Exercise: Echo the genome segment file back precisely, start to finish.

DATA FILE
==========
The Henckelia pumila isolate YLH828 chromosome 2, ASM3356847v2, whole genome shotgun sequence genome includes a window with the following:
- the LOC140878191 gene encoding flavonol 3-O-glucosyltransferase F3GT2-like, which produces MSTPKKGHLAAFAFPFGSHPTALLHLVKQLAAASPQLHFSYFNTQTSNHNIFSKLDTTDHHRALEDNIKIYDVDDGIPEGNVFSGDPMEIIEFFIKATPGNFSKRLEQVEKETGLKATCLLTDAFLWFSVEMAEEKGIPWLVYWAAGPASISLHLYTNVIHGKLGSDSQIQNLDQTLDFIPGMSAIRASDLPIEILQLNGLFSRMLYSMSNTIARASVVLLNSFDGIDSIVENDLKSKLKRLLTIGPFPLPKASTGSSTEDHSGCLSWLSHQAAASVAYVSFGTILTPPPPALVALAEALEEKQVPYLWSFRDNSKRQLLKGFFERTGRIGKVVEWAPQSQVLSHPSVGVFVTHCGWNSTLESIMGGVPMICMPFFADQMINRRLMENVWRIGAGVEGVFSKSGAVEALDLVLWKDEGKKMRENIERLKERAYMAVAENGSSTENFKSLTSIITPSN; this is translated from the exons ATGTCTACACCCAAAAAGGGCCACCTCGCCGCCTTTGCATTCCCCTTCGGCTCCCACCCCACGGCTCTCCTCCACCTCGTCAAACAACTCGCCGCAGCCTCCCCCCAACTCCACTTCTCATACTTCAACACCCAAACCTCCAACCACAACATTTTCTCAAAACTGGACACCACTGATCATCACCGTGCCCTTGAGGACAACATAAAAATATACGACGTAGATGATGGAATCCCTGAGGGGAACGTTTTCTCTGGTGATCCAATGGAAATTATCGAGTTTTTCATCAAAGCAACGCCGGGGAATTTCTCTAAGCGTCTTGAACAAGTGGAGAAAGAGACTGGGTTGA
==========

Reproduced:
The Henckelia pumila isolate YLH828 chromosome 2, ASM3356847v2, whole genome shotgun sequence genome includes a window with the following:
- the LOC140878191 gene encoding flavonol 3-O-glucosyltransferase F3GT2-like, which produces MSTPKKGHLAAFAFPFGSHPTALLHLVKQLAAASPQLHFSYFNTQTSNHNIFSKLDTTDHHRALEDNIKIYDVDDGIPEGNVFSGDPMEIIEFFIKATPGNFSKRLEQVEKETGLKATCLLTDAFLWFSVEMAEEKGIPWLVYWAAGPASISLHLYTNVIHGKLGSDSQIQNLDQTLDFIPGMSAIRASDLPIEILQLNGLFSRMLYSMSNTIARASVVLLNSFDGIDSIVENDLKSKLKRLLTIGPFPLPKASTGSSTEDHSGCLSWLSHQAAASVAYVSFGTILTPPPPALVALAEALEEKQVPYLWSFRDNSKRQLLKGFFERTGRIGKVVEWAPQSQVLSHPSVGVFVTHCGWNSTLESIMGGVPMICMPFFADQMINRRLMENVWRIGAGVEGVFSKSGAVEALDLVLWKDEGKKMRENIERLKERAYMAVAENGSSTENFKSLTSIITPSN; this is translated from the exons ATGTCTACACCCAAAAAGGGCCACCTCGCCGCCTTTGCATTCCCCTTCGGCTCCCACCCCACGGCTCTCCTCCACCTCGTCAAACAACTCGCCGCAGCCTCCCCCCAACTCCACTTCTCATACTTCAACACCCAAACCTCCAACCACAACATTTTCTCAAAACTGGACACCACTGATCATCACCGTGCCCTTGAGGACAACATAAAAATATACGACGTAGATGATGGAATCCCTGAGGGGAACGTTTTCTCTGGTGATCCAATGGAAATTATCGAGTTTTTCATCAAAGCAACGCCGGGGAATTTCTCTAAGCGTCTTGAACAAGTGGAGAAAGAGACTGGGTTGA